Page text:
French book and cd seller Fnac has increased its bid for electronics chain Darty in an attempt to ward of competitor Steinhoff.
Competition sparks price war
At first, it seemed Fnac would acquire Darty easily, but South African Steinhoff appeared as an unlikely competitor. That group, whose European activities mostly revolve around British bed specialist Bensons for Beds and French furniture chain Conforama, also entered the bidding process for Darty.
The competition has raised Darty's price considerably now: at first, Fnac offered a combination of cash and shares, worth 1.2 pounds per share. Steinhoff countered with a 1.25 pound per share bid, entirely in cash, and raised that to 1.38 pounds per share. In total, the deal would be worth 742 million pounds at this point.
However, Fnac refuses to back down and has now raised its own bid to 1.45 pounds per share, for a total of 779 million pounds (990 million euro). Darty's shareholders will be able to choose to be paid in cash or to acquire Fnac shares. For every 125 shares in Darty, shareholders would acquire 4 shares in Fnac.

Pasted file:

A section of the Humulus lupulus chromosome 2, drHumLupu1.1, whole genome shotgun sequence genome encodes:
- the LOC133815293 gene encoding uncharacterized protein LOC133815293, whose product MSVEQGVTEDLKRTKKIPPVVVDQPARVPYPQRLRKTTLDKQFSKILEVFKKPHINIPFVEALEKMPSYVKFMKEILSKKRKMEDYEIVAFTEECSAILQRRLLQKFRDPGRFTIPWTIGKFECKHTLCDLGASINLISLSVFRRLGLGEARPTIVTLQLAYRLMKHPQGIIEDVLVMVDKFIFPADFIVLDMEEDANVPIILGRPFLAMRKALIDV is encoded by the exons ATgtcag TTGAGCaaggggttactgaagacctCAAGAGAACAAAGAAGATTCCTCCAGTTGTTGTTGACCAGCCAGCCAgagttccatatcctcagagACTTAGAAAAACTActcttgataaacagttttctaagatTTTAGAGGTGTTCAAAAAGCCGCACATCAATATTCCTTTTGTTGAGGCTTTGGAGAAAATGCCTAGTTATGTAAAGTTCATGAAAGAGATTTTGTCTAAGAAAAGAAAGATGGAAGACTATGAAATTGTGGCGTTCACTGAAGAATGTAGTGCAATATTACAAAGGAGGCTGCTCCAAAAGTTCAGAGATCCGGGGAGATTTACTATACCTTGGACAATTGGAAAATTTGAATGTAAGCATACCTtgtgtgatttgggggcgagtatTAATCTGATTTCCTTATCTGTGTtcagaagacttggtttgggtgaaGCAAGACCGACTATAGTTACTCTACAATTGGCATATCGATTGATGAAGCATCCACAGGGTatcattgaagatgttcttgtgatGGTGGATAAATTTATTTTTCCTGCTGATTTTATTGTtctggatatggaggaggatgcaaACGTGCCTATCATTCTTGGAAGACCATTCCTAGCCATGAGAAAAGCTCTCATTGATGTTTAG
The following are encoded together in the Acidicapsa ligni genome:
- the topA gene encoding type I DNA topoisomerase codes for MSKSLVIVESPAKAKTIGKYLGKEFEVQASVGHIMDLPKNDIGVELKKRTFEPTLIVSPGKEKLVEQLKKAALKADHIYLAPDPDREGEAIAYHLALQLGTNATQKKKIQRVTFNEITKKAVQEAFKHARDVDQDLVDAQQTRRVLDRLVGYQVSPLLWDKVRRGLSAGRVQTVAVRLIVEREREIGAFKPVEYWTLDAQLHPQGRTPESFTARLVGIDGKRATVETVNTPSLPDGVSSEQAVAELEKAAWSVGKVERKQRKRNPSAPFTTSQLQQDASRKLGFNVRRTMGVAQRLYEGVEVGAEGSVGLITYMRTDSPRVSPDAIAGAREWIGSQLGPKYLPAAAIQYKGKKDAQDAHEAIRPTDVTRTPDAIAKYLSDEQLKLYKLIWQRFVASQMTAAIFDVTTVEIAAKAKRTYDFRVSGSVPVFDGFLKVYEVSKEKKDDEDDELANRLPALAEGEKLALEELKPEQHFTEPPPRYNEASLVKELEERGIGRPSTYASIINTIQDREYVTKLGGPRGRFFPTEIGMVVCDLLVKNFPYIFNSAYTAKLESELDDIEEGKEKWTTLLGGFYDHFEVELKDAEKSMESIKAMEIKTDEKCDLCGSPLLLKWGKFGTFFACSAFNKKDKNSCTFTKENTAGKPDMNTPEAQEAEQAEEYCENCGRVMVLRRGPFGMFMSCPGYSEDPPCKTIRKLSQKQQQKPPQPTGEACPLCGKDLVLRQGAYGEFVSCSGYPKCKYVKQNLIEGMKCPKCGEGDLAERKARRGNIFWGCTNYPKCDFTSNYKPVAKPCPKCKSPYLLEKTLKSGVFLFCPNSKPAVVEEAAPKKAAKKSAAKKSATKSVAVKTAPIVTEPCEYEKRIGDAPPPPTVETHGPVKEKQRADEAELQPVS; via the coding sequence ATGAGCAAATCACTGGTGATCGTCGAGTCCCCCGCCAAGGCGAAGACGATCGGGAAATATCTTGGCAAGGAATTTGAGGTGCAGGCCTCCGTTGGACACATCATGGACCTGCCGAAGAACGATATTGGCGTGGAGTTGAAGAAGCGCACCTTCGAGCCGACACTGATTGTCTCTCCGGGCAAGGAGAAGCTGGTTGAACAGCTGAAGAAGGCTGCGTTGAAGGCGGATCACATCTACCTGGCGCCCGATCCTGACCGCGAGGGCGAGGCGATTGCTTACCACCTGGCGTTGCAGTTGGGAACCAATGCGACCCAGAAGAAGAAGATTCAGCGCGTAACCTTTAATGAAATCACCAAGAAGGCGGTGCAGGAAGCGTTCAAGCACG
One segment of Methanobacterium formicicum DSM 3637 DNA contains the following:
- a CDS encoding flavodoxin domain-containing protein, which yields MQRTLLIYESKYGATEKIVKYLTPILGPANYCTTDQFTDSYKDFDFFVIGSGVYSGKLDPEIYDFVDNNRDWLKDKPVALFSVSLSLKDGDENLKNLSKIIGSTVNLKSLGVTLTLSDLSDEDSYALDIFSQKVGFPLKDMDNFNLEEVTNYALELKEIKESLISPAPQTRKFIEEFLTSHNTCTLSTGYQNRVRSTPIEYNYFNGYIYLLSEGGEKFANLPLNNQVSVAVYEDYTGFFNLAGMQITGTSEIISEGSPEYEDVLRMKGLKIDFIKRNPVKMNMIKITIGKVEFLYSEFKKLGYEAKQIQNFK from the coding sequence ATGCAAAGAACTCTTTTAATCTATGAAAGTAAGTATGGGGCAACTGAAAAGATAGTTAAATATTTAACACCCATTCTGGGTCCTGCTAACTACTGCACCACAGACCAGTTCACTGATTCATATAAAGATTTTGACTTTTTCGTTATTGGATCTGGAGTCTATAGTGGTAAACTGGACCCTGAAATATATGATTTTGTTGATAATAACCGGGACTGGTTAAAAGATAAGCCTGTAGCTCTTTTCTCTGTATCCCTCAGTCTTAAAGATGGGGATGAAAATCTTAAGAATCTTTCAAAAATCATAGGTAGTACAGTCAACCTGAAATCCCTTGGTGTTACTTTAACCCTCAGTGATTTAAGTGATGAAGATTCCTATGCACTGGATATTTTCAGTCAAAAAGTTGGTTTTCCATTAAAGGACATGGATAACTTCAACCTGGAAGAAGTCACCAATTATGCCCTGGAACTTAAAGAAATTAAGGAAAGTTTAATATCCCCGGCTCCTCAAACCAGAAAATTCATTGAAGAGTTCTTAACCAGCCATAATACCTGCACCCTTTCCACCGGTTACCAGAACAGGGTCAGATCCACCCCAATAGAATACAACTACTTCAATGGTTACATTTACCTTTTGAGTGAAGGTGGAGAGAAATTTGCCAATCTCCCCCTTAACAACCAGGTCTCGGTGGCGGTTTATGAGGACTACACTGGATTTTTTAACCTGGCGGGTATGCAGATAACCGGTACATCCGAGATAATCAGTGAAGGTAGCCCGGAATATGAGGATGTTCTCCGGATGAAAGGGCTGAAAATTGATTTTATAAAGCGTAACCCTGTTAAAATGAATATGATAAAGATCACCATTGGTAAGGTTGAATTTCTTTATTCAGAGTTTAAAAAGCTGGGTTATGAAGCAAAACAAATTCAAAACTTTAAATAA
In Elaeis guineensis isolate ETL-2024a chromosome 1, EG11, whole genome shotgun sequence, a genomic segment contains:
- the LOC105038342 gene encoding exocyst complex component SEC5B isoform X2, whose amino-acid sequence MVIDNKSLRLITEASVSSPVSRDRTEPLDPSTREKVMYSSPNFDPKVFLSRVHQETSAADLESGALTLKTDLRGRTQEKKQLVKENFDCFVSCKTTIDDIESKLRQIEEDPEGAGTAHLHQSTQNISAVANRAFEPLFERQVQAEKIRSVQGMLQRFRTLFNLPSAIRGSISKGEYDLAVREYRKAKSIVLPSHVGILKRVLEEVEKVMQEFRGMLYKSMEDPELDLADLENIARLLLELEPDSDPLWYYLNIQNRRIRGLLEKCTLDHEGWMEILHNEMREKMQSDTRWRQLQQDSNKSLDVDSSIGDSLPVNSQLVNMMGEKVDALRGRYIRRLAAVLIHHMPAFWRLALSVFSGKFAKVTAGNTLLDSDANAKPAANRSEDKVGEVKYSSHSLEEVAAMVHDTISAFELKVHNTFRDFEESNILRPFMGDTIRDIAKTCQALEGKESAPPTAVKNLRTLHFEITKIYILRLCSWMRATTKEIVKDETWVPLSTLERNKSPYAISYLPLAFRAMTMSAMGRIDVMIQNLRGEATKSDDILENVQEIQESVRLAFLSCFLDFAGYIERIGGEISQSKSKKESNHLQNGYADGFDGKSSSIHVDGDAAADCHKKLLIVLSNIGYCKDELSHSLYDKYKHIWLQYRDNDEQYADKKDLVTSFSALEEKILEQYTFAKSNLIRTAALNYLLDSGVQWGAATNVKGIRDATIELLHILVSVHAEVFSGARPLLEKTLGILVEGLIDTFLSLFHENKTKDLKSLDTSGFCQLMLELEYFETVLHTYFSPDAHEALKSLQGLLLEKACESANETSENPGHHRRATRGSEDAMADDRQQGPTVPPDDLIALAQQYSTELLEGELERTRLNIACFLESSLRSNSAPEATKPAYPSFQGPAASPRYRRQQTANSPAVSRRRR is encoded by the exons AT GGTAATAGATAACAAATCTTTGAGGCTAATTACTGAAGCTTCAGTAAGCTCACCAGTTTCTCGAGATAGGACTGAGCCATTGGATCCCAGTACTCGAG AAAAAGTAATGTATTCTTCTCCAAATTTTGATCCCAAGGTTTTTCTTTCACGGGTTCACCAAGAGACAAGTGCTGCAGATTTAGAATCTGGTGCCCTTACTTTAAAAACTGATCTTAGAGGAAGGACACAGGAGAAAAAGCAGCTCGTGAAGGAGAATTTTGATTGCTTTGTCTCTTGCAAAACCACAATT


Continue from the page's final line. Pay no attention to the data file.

Fnac expects higher synergy
Knight Vinke Asset Management and DNCA Finance, two major shareholders in Darty, have both backed Fnac's offer and have promised to exchange 22 % of Darty's shares into Fnac shares. This trumps Steinhoff subsidiary Conforama's share, currently at 19.5 %.
Fnac explains its higher bid by pointing out that a new study has shown increased synergy advantages, like when both companies purchase together. Instead of 82 million euro, these advantages would now amount to 130 million euro every year. On top of that, Fnac just raised its capital, thanks to a 15 % share for Vivendi in return for 159 million euro.
Acquisition target Darty currently has more than 400 electronics stores and online shops. It uses different names, depending on the region: Darty or Mistergooddeal.com in France, Vanden Borre (with 60 stores) in Belgium and BCC (with 75 stores) in the Netherlands.